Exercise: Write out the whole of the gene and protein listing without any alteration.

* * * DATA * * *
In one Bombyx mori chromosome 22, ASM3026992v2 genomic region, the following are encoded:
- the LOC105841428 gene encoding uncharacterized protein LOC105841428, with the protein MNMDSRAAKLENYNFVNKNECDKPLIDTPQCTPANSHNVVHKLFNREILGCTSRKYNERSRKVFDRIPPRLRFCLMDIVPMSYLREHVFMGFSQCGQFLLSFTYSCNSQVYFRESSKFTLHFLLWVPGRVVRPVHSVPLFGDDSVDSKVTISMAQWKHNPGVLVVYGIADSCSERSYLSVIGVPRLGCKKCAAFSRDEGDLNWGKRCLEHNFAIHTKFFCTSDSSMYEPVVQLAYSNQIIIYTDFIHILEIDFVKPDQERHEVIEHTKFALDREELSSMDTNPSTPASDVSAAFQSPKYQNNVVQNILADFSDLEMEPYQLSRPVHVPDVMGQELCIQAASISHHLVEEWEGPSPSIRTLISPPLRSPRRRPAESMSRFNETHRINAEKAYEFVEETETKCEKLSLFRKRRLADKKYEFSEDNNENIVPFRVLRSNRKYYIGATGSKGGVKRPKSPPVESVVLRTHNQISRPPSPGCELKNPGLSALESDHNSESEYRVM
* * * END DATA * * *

In one Bombyx mori chromosome 22, ASM3026992v2 genomic region, the following are encoded:
- the LOC105841428 gene encoding uncharacterized protein LOC105841428, with the protein MNMDSRAAKLENYNFVNKNECDKPLIDTPQCTPANSHNVVHKLFNREILGCTSRKYNERSRKVFDRIPPRLRFCLMDIVPMSYLREHVFMGFSQCGQFLLSFTYSCNSQVYFRESSKFTLHFLLWVPGRVVRPVHSVPLFGDDSVDSKVTISMAQWKHNPGVLVVYGIADSCSERSYLSVIGVPRLGCKKCAAFSRDEGDLNWGKRCLEHNFAIHTKFFCTSDSSMYEPVVQLAYSNQIIIYTDFIHILEIDFVKPDQERHEVIEHTKFALDREELSSMDTNPSTPASDVSAAFQSPKYQNNVVQNILADFSDLEMEPYQLSRPVHVPDVMGQELCIQAASISHHLVEEWEGPSPSIRTLISPPLRSPRRRPAESMSRFNETHRINAEKAYEFVEETETKCEKLSLFRKRRLADKKYEFSEDNNENIVPFRVLRSNRKYYIGATGSKGGVKRPKSPPVESVVLRTHNQISRPPSPGCELKNPGLSALESDHNSESEYRVM